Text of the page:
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Almost Beauty

Almost Beauty

224 pages
Published:   March 22, 2022
Poetry 
Paperback:   9781773102344    $24.95

Sue Sinclair has been praised for her "crisp, lyrical poems imbued with subtle, subtextual philosophic musings" (Globe and Mail). She has been described as a poet who "writes her way to a new understanding of the world and carries her readers with her" (Journal of Canadian Poetry). Sinclair’s debut collection, Secrets of Weather and Hope, was nominated for the Gerald Lampert Award, while subsequent collections have earned a place on the Globe Top 100 list (Mortal Arguments), won the IPPY Poetry Award (The Drunken Lovely Bird), and the Pat Lowther Award (Heaven’s Thieves).

This collection includes an introductory essay by editor and poet Ross Leckie, over one hundred selected poems from Sinclair’s twenty-year career, and new poems that consider the poet’s evolving relationships with the idea of beauty and with the more-than-human world in a time of manufactured upheaval. The new poems, many never-before published, exemplify Sinclair’s masterful powers of observation and her precise, arresting language.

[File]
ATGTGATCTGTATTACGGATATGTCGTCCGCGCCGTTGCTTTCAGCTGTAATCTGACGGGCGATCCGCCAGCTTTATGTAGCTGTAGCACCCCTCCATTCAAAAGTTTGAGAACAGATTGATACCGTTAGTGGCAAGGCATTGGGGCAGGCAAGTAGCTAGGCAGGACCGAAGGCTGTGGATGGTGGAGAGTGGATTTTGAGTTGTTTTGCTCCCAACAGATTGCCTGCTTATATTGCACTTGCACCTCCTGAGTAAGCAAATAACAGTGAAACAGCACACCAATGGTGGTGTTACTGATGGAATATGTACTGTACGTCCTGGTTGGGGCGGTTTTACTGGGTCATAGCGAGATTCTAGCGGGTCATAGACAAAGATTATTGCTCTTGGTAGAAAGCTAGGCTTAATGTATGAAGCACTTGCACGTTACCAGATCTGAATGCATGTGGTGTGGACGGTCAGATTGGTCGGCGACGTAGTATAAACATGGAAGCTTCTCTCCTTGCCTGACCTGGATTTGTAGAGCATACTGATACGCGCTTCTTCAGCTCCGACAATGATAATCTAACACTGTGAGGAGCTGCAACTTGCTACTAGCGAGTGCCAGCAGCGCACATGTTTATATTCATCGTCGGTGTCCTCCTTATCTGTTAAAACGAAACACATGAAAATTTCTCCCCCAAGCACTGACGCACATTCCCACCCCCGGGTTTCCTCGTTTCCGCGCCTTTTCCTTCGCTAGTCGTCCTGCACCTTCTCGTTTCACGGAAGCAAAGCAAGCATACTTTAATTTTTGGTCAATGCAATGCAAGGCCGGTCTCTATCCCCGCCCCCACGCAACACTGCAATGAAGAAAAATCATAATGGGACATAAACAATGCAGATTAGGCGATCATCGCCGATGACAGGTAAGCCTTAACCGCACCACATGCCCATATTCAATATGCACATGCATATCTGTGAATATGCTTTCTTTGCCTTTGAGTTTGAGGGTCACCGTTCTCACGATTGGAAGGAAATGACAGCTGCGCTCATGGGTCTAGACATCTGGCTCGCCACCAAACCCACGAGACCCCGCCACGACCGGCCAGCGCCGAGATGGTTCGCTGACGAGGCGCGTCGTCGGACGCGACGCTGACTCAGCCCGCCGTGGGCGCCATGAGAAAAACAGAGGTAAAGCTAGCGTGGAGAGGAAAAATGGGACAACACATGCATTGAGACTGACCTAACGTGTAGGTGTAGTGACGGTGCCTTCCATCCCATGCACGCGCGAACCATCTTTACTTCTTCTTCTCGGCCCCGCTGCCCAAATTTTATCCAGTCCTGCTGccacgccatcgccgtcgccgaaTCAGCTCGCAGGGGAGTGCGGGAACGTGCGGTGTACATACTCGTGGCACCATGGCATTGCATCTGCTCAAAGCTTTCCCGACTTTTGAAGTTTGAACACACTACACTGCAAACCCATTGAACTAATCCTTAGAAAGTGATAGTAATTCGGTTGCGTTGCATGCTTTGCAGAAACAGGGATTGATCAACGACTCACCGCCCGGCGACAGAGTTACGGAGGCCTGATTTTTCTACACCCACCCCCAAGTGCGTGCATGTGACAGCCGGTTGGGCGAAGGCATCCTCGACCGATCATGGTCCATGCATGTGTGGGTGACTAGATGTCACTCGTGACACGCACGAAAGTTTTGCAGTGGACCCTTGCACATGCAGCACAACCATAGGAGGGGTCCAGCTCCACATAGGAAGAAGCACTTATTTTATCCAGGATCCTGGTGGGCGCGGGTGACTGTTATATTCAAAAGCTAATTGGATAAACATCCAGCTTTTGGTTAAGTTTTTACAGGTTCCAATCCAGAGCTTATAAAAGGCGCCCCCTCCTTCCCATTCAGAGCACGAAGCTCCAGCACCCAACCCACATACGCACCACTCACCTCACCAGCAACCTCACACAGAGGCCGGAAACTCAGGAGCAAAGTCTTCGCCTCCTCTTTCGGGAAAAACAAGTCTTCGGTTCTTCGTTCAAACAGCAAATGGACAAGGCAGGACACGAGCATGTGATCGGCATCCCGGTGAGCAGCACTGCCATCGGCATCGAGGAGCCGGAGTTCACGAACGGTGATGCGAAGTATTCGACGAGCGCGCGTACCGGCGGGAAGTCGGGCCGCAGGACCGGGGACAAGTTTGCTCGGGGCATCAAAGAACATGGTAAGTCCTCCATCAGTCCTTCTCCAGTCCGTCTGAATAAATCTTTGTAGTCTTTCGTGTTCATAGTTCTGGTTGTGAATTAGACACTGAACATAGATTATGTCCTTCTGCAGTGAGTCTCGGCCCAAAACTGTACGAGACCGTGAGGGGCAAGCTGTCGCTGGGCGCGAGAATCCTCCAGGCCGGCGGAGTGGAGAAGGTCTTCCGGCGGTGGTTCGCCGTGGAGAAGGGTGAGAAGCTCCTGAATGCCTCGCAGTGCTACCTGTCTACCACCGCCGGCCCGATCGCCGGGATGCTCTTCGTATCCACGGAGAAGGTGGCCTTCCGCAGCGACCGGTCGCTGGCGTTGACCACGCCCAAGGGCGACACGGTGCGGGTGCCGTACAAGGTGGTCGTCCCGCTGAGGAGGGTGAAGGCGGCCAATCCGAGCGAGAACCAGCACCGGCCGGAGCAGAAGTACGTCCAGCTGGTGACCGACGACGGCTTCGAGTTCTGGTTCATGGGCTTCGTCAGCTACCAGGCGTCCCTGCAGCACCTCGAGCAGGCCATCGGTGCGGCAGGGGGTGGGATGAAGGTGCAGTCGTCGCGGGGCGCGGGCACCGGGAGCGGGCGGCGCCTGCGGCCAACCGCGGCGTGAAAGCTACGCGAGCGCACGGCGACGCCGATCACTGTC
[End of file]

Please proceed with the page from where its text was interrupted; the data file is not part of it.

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Author

Sue Sinclair grew up on the ancestral homelands of the Beothuk in Newfoundland and is currently living on Wəlastəkwiyik Territory, where she teaches creative writing at the University of New Brunswick. She is the author of five previous collections of poetry, all nominated for or winners of national or regional awards. Sinclair edits poetry for Brick Books and is also editor of the Fiddlehead.

Reviews

“It is such a gift to have Sinclair's new and selected poems in one place, to see the remarkable evolution of her voice, and to see how singular her vision has been over time. Sinclair has pursued an artist's understanding of the sublime her entire writing life, and here is that pursuit in all its fearful beauty. Almost Beauty is like water. Essential. It’s that good.” — Elizabeth Bachinksy, author of The Hottest Summer in Recorded History

“From the early ‘thing poems,’ peppers and lilies mildly strange in hyperbolic clarity, to the later, sprawling politically alert pieces, Sue Sinclair operates within a keen, rigorous sensibility; from this her poems draw their remarkable muscularity and depth. Few writers explore specificity as she does. She carries us to a tantalizing ‘almost beauty.’” — Tim Lilburn, author of The Names